I've been thinking about trilogies recently, since I'm in the throes (and I don't mean that lightly) of cleaning up my latest trilogy, The Outcast Chronicles, to send to my publishers. What started out as something that should only have taken me 6 months has grown until I've written another 400 pages of manuscript and I'm only halfway through cleaning up book two.
Don't get me wrong, I love writing. I love spending time in my book with my characters, but I feel like I'm undergoing the labours of Hercules. Will it never end? The books just keep growing. I want to be where Dave is in yesterday's post with a completed book, or in my case, trilogy.
It all started out innocently enough when I thought I needed to end book one in a different spot so that book two had a better beginning. This meant I had to enlarge on narrative thread to create a stronger subplot to give the first book a better resolution. Then, when I started cleaning up book two, the changes I'd made on book one necessitated a rewrite and tweaking of scenes in book two's opening. Every change you make has a roll on effect. And I'm sure book three is going to require a major rewrite. The characters have taken on a life of their own.
I have to keep a flow chart for the time line, another one for birthdays, feast days and special events. I have to remember who is related to who and how. I have to remember sayings and rites. The hardest part is remembering who knows what at each given moment in the story's time line.
I'm sure you have the same problems. I had a look around to see what advice was out there for writers of fantasy trilogies.
Here Jonathan Stroud talks about writing his Bartimaeus trilogy. (It took him 4 years and 3 drafts of each book). Here Holly Lisle talks about plotting trilogies. And here is an article by Vicki Hinz on how to approach a publisher with the proposal for the trilogy. While agent Kristin on Pub Rants has a different view. And here at Bookends Literary Agency, Jessica has her opinion.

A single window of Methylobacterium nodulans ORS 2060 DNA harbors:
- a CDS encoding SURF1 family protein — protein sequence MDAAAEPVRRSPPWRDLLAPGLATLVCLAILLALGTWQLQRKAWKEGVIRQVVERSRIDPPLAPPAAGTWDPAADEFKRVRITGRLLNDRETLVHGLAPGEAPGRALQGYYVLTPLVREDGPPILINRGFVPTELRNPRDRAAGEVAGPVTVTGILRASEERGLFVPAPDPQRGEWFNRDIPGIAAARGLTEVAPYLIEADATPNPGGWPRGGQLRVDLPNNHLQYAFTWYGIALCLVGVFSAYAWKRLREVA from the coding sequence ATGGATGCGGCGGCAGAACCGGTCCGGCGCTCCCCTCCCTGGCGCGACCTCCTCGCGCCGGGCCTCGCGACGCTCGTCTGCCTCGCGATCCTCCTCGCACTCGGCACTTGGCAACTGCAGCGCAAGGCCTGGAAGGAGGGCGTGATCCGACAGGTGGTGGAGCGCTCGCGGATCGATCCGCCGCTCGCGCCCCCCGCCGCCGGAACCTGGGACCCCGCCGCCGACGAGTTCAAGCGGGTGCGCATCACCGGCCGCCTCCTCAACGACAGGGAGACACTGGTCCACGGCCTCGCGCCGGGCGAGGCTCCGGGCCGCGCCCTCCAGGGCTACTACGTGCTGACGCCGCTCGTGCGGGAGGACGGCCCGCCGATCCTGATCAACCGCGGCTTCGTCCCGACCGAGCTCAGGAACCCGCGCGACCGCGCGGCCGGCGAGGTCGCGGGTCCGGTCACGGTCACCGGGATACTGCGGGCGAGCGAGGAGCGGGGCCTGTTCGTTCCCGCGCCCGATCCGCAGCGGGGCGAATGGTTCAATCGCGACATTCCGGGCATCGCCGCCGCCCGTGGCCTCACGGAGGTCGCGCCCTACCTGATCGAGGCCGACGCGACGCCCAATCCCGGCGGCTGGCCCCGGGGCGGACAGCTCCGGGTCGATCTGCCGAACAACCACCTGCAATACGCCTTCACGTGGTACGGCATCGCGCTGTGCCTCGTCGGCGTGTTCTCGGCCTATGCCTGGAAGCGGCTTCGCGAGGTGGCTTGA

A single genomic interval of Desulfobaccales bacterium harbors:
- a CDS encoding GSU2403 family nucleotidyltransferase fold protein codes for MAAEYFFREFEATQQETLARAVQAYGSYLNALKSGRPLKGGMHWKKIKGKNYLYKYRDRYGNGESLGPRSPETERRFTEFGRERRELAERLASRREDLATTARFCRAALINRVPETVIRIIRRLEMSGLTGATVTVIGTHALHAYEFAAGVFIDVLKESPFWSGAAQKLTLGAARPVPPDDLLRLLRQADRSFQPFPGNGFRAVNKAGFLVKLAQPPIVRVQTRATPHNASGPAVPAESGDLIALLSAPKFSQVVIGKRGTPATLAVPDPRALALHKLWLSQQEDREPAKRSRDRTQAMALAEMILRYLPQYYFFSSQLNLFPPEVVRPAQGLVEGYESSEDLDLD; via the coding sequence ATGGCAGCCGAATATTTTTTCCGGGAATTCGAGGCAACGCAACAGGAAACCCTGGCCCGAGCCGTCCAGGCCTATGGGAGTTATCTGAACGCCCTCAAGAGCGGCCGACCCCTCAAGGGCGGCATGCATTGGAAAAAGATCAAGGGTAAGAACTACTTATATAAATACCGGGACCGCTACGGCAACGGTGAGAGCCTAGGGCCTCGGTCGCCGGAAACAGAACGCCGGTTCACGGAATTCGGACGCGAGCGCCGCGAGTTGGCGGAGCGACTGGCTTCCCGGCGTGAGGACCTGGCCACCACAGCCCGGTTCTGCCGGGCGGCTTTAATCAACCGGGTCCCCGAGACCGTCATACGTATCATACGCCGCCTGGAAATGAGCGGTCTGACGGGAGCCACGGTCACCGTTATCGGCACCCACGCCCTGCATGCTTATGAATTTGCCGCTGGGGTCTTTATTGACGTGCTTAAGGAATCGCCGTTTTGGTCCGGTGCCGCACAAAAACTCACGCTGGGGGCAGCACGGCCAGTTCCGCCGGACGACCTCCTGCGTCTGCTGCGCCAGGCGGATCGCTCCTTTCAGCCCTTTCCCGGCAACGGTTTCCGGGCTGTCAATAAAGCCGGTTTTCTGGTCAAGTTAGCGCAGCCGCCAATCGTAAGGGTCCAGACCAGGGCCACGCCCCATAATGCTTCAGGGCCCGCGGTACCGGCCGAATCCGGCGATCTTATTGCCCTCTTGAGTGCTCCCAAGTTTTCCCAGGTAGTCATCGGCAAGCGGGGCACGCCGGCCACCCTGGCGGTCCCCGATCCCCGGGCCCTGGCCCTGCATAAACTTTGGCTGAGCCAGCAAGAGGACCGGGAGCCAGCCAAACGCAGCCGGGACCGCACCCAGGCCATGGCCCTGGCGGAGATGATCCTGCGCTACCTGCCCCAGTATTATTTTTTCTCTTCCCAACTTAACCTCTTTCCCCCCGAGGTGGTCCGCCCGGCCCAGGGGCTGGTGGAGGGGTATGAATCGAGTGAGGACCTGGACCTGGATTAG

Here is a transcript of a panel at the latest world con by fantasy writers on writing trilogies. (Trudi Canavan, Glenda Larke, Russel Kirkpatrick and Fiona McIntosh were on the panel). It is amazing the difference in time that writers take to complete books. The average is about a year. Fiona McIntosh says she can write a book in 16 weeks and I know Karen Miller can produce 3 fantasy books a year. (I don't know how they do it).
And here Juliet McKenna sums up trilogies, their history and why they exist in the publishing world. And I'm going to be very post modern and reference myself, Over at the ROR blog I ask, Does it have to be a Trilogy?
Which brings us back to trilogies. Readers love them because they get to visit old friends and take a holiday in a familiar world. Writers love them because they invest so much time and effort in building the world, it would be a shame not to explore it further. And publishers love them because the trilogy has a ready-made market of readers and the publisher can slot it into their publishing schedule.
How do you feel about trilogies?